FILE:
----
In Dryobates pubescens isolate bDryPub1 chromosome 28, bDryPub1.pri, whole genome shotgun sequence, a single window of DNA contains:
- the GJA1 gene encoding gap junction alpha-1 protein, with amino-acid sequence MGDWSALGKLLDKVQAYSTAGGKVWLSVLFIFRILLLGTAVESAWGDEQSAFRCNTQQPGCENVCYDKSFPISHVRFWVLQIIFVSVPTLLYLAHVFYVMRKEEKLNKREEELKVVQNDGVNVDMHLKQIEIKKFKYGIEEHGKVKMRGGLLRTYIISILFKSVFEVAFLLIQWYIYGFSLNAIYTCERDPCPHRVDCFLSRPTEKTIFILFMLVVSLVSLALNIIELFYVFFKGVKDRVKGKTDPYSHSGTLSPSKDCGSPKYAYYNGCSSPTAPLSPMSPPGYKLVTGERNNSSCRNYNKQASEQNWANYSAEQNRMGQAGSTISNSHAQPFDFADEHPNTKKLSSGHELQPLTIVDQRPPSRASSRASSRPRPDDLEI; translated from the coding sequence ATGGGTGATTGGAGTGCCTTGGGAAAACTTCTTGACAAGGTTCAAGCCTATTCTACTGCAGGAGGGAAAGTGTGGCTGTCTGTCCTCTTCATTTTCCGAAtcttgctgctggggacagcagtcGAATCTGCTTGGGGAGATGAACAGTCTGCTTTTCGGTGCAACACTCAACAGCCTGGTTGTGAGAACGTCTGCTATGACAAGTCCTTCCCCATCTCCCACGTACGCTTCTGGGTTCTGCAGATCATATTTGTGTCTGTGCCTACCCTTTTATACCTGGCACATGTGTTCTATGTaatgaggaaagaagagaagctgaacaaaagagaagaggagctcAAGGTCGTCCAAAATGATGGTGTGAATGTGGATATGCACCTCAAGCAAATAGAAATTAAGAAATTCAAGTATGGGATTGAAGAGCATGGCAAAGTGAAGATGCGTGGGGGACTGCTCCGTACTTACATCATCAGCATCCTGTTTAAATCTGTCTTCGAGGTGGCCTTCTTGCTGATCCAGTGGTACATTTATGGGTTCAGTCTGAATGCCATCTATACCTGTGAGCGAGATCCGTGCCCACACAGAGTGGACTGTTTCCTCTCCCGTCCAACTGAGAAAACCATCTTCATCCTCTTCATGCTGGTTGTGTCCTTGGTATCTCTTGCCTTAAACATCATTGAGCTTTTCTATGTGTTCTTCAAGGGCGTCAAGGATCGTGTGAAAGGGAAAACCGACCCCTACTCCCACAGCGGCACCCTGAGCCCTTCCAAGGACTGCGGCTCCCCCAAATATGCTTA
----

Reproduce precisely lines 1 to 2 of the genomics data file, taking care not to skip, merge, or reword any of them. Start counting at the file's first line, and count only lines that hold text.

In Dryobates pubescens isolate bDryPub1 chromosome 28, bDryPub1.pri, whole genome shotgun sequence, a single window of DNA contains:
- the GJA1 gene encoding gap junction alpha-1 protein, with amino-acid sequence MGDWSALGKLLDKVQAYSTAGGKVWLSVLFIFRILLLGTAVESAWGDEQSAFRCNTQQPGCENVCYDKSFPISHVRFWVLQIIFVSVPTLLYLAHVFYVMRKEEKLNKREEELKVVQNDGVNVDMHLKQIEIKKFKYGIEEHGKVKMRGGLLRTYIISILFKSVFEVAFLLIQWYIYGFSLNAIYTCERDPCPHRVDCFLSRPTEKTIFILFMLVVSLVSLALNIIELFYVFFKGVKDRVKGKTDPYSHSGTLSPSKDCGSPKYAYYNGCSSPTAPLSPMSPPGYKLVTGERNNSSCRNYNKQASEQNWANYSAEQNRMGQAGSTISNSHAQPFDFADEHPNTKKLSSGHELQPLTIVDQRPPSRASSRASSRPRPDDLEI; translated from the coding sequence ATGGGTGATTGGAGTGCCTTGGGAAAACTTCTTGACAAGGTTCAAGCCTATTCTACTGCAGGAGGGAAAGTGTGGCTGTCTGTCCTCTTCATTTTCCGAAtcttgctgctggggacagcagtcGAATCTGCTTGGGGAGATGAACAGTCTGCTTTTCGGTGCAACACTCAACAGCCTGGTTGTGAGAACGTCTGCTATGACAAGTCCTTCCCCATCTCCCACGTACGCTTCTGGGTTCTGCAGATCATATTTGTGTCTGTGCCTACCCTTTTATACCTGGCACATGTGTTCTATGTaatgaggaaagaagagaagctgaacaaaagagaagaggagctcAAGGTCGTCCAAAATGATGGTGTGAATGTGGATATGCACCTCAAGCAAATAGAAATTAAGAAATTCAAGTATGGGATTGAAGAGCATGGCAAAGTGAAGATGCGTGGGGGACTGCTCCGTACTTACATCATCAGCATCCTGTTTAAATCTGTCTTCGAGGTGGCCTTCTTGCTGATCCAGTGGTACATTTATGGGTTCAGTCTGAATGCCATCTATACCTGTGAGCGAGATCCGTGCCCACACAGAGTGGACTGTTTCCTCTCCCGTCCAACTGAGAAAACCATCTTCATCCTCTTCATGCTGGTTGTGTCCTTGGTATCTCTTGCCTTAAACATCATTGAGCTTTTCTATGTGTTCTTCAAGGGCGTCAAGGATCGTGTGAAAGGGAAAACCGACCCCTACTCCCACAGCGGCACCCTGAGCCCTTCCAAGGACTGCGGCTCCCCCAAATATGCTTA